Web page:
Blog Entry 13. 18th March 2022 - Eight bells and all ’s well

Ian Redwood & Laura Brown
Sun 20 Mar 2022 16:50

07° 16.0 S 098° 48.5 W  - Eight bells and all’s well


The trade winds have definitely kicked in.  We’re barrelling along at 7 knots.  We’ve got plenty of wind, (hurrah), but with it comes rain (hiss).  Tropical rain is quite something to behold, one minute you’re dry and the next a fire hose gets turned on leaving you completely soaked and sometimes struggling to catch your breath.  We haven’t required to wear our waterproof ‘foulies’ for about 2+ years – suffice it to say this is pretty hard-core for our accustomed cruising, warm weather beach-bum lifestyle.


Invariably, the strong gusts that come with a squall require an adjustment to sails.  Our mainsail needs to be adjusted at the mast, we’re not like a modern production yacht which has all of the lines required led back to the cockpit.  Having lines led back allows the modern cruiser to laze around all day, drinking gin and tonic, and when an adjustment is needed he can casually place his glass alongside his nibbles and pull a few lines whilst peering out under a partly closed eye, in order to raise, lower, and trim his sails.  Not us.  When an adjustment is required we have to garner ourselves to go and do battle in the elements.  Steely resolve is required to step outside of the secure cockpit and edge along a slippery deck battered by waves.  You need a good grip of static bits of the yacht as you begin this daring deed.  The occasional green back (aka a goffer) can sneak up and whack you in the back of the legs.  Each movement is challenging. 


Once at the mast we have convenient bracing bars either side – aka ‘Granny bars’ as they look like a zimmer frame, however they are fixed, immobile.   Granny would scoot over the side and into the oggin if they had wheels on.  The bars allow the deckhand to have a bit of security and lean into them when at the main mast.  Lines that are held by cleats are tidied away in coiled loops and can now be released and then arranged for hoisting with a winch.  Then muscle power is required to grind away a loaded line.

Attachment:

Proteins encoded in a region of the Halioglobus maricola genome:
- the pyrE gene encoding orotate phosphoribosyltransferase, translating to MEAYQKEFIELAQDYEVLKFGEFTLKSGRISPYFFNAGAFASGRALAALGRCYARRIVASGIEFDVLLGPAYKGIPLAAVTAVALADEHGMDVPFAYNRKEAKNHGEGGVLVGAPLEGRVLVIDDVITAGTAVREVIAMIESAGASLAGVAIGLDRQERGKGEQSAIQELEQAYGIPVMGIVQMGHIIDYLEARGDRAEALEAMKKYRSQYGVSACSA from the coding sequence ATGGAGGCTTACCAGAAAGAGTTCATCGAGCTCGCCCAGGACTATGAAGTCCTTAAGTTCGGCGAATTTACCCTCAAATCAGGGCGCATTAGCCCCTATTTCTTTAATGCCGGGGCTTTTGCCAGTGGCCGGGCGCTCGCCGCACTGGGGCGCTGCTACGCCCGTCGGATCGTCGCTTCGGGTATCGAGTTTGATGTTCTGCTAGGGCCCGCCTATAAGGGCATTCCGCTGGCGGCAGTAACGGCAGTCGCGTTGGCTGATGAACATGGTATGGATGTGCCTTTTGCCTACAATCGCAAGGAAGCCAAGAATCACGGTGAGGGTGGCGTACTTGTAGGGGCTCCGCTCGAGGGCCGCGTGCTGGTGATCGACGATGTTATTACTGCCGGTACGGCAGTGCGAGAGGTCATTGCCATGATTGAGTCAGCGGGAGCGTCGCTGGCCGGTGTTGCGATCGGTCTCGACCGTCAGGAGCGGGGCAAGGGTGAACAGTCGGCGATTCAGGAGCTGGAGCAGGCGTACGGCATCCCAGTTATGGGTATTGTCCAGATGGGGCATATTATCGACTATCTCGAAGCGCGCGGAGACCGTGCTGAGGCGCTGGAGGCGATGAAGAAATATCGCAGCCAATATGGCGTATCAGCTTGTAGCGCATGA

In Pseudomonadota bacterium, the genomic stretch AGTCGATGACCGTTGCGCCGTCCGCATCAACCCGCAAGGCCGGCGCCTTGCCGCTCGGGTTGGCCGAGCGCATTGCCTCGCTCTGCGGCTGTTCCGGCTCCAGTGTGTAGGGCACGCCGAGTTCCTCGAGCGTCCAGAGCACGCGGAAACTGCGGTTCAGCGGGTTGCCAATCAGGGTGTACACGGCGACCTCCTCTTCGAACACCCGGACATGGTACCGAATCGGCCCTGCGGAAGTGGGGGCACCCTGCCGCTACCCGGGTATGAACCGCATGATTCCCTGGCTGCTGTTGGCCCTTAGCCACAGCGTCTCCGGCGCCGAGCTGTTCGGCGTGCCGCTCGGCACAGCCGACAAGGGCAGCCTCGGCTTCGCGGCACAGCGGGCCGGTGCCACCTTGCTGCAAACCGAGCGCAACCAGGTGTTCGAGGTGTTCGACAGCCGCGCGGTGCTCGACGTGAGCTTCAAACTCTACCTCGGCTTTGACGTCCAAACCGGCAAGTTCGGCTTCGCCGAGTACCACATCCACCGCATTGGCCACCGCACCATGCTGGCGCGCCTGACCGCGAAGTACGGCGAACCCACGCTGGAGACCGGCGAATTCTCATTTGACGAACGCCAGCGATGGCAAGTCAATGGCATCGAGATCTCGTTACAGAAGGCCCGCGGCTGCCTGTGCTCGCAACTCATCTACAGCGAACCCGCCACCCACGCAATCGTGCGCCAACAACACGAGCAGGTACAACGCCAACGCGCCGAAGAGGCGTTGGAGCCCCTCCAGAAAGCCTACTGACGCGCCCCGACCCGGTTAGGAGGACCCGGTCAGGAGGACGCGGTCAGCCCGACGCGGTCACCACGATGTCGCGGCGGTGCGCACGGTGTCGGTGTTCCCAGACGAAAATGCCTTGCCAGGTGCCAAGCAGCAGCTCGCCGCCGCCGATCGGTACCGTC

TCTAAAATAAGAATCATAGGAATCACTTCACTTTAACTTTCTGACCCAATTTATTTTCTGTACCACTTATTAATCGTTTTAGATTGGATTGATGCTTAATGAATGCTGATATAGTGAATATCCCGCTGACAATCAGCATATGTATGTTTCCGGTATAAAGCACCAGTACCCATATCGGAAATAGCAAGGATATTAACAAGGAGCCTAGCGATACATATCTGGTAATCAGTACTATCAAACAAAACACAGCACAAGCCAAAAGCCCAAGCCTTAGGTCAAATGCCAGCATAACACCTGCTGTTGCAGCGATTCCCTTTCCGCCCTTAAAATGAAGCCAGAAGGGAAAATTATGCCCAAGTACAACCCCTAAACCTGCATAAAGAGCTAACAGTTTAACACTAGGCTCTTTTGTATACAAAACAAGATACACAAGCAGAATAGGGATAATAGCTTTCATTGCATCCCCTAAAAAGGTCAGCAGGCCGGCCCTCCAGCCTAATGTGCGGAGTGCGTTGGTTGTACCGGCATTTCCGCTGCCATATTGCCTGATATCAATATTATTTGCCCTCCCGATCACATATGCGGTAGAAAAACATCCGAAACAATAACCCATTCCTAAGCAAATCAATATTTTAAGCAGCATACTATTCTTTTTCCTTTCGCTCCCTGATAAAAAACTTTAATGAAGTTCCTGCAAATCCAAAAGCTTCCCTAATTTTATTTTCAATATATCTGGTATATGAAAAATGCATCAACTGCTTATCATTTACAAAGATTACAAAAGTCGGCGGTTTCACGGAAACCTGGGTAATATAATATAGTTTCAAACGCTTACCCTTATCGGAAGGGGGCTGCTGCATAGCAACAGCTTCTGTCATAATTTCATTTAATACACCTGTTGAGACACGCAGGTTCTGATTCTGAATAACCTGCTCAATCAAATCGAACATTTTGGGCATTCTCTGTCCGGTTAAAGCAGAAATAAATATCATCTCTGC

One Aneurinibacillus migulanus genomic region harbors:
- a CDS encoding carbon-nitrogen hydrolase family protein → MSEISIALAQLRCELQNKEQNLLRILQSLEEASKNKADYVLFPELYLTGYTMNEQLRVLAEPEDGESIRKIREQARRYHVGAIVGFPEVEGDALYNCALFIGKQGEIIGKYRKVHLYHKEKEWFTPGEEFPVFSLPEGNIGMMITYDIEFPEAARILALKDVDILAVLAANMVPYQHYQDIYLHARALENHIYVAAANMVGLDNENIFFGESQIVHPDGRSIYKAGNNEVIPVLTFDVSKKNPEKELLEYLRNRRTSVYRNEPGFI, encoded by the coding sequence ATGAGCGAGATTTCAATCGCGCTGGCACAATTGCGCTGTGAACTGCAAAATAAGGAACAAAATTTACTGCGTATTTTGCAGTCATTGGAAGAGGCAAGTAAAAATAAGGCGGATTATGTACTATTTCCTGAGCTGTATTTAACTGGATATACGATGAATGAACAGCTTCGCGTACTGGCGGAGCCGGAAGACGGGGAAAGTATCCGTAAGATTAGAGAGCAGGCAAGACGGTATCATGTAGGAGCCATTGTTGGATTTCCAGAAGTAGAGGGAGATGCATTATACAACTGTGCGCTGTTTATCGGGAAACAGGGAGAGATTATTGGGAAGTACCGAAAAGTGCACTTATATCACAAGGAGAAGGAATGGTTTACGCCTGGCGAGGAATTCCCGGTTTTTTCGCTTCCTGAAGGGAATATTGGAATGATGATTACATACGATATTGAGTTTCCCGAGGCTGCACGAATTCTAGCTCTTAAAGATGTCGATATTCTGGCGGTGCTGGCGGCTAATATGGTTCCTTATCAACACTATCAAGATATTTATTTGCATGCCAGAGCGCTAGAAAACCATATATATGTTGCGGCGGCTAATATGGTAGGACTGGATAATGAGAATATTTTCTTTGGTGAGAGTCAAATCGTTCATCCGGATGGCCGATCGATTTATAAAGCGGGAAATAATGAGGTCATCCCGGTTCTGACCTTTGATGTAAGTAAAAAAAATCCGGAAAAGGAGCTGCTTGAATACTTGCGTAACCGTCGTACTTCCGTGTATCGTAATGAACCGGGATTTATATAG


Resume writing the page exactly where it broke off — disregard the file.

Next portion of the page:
With a strong wind buffeting the sails getting them down is not generally easy.  To reset a sail like this can easily take ten minutes or so.  After the sail is set, the non-working end then needs to be coiled and tidied away.  At this stage we have ropes all over the deck -sometimes it looks like a snake’s wedding – a crazy writhing of different coloured lines.  Like many of the adventurous pursuits effective ‘rope management’ is an important key to success.  A fouled line could mean a sail stuck in a position you don’t want, or, unthinkable in these conditions, a trip up the mast to retrieve it.  Perhaps worst of all, a line overboard is free to tangle with the steering gear.


In the time it takes to set the new sail plan and return to the cockpit the adrenaline rush will have kicked in leaving one with a dry mouth and feeling exhausted.  But stand-by, the squall has now passed and the sails need re-setting again.  This cycle of sail management can get more than a little tiresome.  However, if we want to get where we are going efficiently there’s no choice.


The ships batteries are not lasting that well at the moment and they require frequent charging via the generator.  It’s not surprising.  The solar panels which keep the batteries topped up during the day aren’t doing much work as they’re not getting much sun.  Lucky that our sunny sailor dispositions are still shining.  Yes folks morale is still good.  We’ve just passed a third of the distance to travel.  Eight bells and all’s well.